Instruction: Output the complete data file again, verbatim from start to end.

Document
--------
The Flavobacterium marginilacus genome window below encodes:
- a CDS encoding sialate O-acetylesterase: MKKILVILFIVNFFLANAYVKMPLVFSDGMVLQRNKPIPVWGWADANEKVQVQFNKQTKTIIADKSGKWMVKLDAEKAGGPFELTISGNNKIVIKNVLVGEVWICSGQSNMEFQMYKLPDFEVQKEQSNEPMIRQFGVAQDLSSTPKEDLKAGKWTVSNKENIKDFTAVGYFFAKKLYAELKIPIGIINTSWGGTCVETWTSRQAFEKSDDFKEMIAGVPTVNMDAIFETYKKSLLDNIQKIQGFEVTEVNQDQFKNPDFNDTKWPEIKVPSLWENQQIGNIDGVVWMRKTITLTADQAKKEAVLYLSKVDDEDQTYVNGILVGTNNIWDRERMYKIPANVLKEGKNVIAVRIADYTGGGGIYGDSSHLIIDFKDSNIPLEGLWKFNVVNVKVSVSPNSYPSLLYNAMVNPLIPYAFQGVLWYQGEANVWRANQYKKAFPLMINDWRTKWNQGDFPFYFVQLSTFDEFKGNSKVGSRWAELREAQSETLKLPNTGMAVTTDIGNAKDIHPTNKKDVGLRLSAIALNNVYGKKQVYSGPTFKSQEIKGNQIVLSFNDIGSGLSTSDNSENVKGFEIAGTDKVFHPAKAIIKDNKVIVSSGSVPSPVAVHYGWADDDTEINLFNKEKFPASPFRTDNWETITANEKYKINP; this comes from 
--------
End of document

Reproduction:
The Flavobacterium marginilacus genome window below encodes:
- a CDS encoding sialate O-acetylesterase: MKKILVILFIVNFFLANAYVKMPLVFSDGMVLQRNKPIPVWGWADANEKVQVQFNKQTKTIIADKSGKWMVKLDAEKAGGPFELTISGNNKIVIKNVLVGEVWICSGQSNMEFQMYKLPDFEVQKEQSNEPMIRQFGVAQDLSSTPKEDLKAGKWTVSNKENIKDFTAVGYFFAKKLYAELKIPIGIINTSWGGTCVETWTSRQAFEKSDDFKEMIAGVPTVNMDAIFETYKKSLLDNIQKIQGFEVTEVNQDQFKNPDFNDTKWPEIKVPSLWENQQIGNIDGVVWMRKTITLTADQAKKEAVLYLSKVDDEDQTYVNGILVGTNNIWDRERMYKIPANVLKEGKNVIAVRIADYTGGGGIYGDSSHLIIDFKDSNIPLEGLWKFNVVNVKVSVSPNSYPSLLYNAMVNPLIPYAFQGVLWYQGEANVWRANQYKKAFPLMINDWRTKWNQGDFPFYFVQLSTFDEFKGNSKVGSRWAELREAQSETLKLPNTGMAVTTDIGNAKDIHPTNKKDVGLRLSAIALNNVYGKKQVYSGPTFKSQEIKGNQIVLSFNDIGSGLSTSDNSENVKGFEIAGTDKVFHPAKAIIKDNKVIVSSGSVPSPVAVHYGWADDDTEINLFNKEKFPASPFRTDNWETITANEKYKINP; this comes from 